The North Carolina Literary Review is serious business, filled with substantial articles, interviews, poems, and stories that will be cited and remembered beyond the pleasure of reading that so many good literary journals offer. Moreover, there is a welter of photographs and art work, almost too much to take in. This is not an issue to pass on to a friend, but rather to shelve in one’s permanent library. The North Carolina Literary Review is serious business, filled with substantial articles, interviews, poems, and stories that will be cited and remembered beyond the pleasure of reading that so many good literary journals offer. Moreover, there is a welter of photographs and art work, almost too much to take in. This is not an issue to pass on to a friend, but rather to shelve in one’s permanent library.
Rebecca Godwin’s interview with Robert Morgan leads off. Morgan speaks about the roots of his preoccupation with war and the work that has grown out of it—for example, the novel Brave Enemies, set in the South during the Revolutionary War; Civil War stories like “Little Willie” and A Brightness New and Welcoming”; World War II narratives, such as the novella “The Mountains Won’t Remember Us and his novel The Road from Gap Creek; and his reading and writing about other war writers like Ernest Hemingway. “Only fools would start wars. Yet we continue to do just that. And when wars are over, the damage to millions of lives lingers,” he concludes.
John Gruesser’s assessment of the African American author and magazine publisher, James E. McGirt, explores his writing about the American conflicts in Cuba and the Philippines. In his poetry and fiction, McGirt, perhaps surprisingly, did not take an anti-colonial stance, but used the foreign settings as an opportunity to depict black military heroism, social acceptance, and superiority over whites.
The internment of 2,300 German nationals at a North Carolina spa during World War I forms the backdrop for the 2012 novels of Ron Rash (The Cove) and Terry Roberts (A Short Time to Stay Here). Both have a lot to say about their books, historical novels, and war in Zackary Vernon’s excellent joint interview with them. Another lovely nugget of local history shines in David S. Cecelski’s “’The Voice of the Shipyard’: Arthur Miller in Wilmington, North Carolina, 1941,” about Miller collecting sound recordings there on the eve of U.S. involvement in World War II before he became a prominent playwright.
Claudette Cohen delivers the most disquieting portrayal of the effects of war in her short story, “The Mayor of Biscoe,” winner of the 2013 Doris Betts Fiction Prize. The narrator, a soldier with PTSD, is way past worrying about clarity, so there’s a wonderful jumble to his horrible and poignant tale, which he is compelled to relate, as the Ancient Mariner must tell his. “Most folks know to keep death from them by at least six feet. To live, I’ve had to hold death to me until my heart’s turned to white ash,” he says, giving us the kernel of his story, and the kernel of war.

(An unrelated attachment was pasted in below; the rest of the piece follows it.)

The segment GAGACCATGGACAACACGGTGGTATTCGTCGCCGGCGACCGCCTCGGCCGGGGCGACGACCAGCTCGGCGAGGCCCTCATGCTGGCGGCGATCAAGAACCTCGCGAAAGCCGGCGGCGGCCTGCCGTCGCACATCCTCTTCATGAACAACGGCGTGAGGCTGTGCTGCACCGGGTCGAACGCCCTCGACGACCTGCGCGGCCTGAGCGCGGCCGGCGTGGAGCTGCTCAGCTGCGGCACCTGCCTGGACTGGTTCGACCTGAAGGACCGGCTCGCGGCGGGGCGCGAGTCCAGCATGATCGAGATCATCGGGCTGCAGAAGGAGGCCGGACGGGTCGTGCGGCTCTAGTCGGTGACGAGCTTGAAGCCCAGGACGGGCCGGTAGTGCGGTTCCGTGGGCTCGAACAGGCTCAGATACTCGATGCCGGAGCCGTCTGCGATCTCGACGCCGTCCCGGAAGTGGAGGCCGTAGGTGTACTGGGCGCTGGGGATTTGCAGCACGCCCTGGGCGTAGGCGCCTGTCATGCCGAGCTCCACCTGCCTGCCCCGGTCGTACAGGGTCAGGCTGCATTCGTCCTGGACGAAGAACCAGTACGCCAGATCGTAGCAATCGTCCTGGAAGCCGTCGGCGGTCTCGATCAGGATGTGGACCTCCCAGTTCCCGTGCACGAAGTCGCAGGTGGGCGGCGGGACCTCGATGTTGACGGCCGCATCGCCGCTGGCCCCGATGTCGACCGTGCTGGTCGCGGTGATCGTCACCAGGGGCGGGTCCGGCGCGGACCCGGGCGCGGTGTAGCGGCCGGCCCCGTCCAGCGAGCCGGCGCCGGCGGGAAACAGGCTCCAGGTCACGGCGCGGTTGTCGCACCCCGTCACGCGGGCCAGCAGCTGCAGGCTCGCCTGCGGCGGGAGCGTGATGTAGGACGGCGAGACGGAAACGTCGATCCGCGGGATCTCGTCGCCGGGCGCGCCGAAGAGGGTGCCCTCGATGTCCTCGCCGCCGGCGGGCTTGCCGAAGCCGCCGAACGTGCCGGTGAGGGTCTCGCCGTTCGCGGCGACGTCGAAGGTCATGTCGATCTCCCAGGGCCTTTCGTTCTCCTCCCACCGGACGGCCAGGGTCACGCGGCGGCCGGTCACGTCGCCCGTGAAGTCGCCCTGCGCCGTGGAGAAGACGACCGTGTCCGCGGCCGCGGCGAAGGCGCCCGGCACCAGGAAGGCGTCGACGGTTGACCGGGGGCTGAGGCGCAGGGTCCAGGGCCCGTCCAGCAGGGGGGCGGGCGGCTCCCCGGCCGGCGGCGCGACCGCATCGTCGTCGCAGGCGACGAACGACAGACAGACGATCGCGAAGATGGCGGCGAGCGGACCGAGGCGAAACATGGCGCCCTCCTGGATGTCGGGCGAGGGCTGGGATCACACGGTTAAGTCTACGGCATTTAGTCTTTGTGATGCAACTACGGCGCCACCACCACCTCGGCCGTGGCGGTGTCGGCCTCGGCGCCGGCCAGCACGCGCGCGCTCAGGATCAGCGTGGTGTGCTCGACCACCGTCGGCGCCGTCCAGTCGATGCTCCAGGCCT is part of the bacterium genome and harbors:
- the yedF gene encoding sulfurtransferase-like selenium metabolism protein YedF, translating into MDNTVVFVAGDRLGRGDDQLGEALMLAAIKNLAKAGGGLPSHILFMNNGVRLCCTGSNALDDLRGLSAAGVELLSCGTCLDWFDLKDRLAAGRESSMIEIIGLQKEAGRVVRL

The second half of the issue, “Flashbacks, Echoes of Past Issues,” swings away from the war theme, which, nevertheless, continues to resonate through other subjects. This section includes Paul Baggett’s essay on author Charles W. Chesnutt, particularly his 1901 novel, The Marrow of Tradition, and the ‘province of literature,’ a term from Chesnutt’s journals:
The negro’s part is to prepare himself for social recognition and equality; and it is the province of literature to open the way for him to get it—to accustom the public mind to the idea.
James Applewhite contributes two poems, “Images Upon Waking” and the lofty “Science Fictions.” Later we come upon four finalists for the 2013 James Applewhite Poetry Prize. My favorite was the Honorable Mention entry, Hannah Bonner’s spare and supple, “Fox”:
Even through the fog
you can see her, the red
streak of torso, tail,
a forecast of autumn
Zackary Vernon also contributes an amusing piece on Allan Gurganus’s annual Halloween Haunted House, in which are performed skits designed to épater la bourgeoisie and to comment on “the horror show of American politics.” Annie Frazier’s short story “Sakura” was a Doris Betts Fiction Prize Finalist. As in Cohen’s story, the power of a first-person narrator, here an elderly Japanese woman, obliterates the distance between author, reader, and subject, transporting us to a place we’ve never been, a place that only exists on the page and yet feels so real that we could walk around it blindfolded after shutting the magazine.
All of the material here is related to North Carolina and the variety extends to critical theory-based analyses, which, as usual, drive a wedge of jargon between reader and text. The overall design is busy with changing typefaces, different backgrounds, photographs quite reduced in size, and cartoon drawings, so that at times I felt as if I were trying to read a novel on Facebook. Nevertheless, this journal, out of East Carolina University, is a keeper.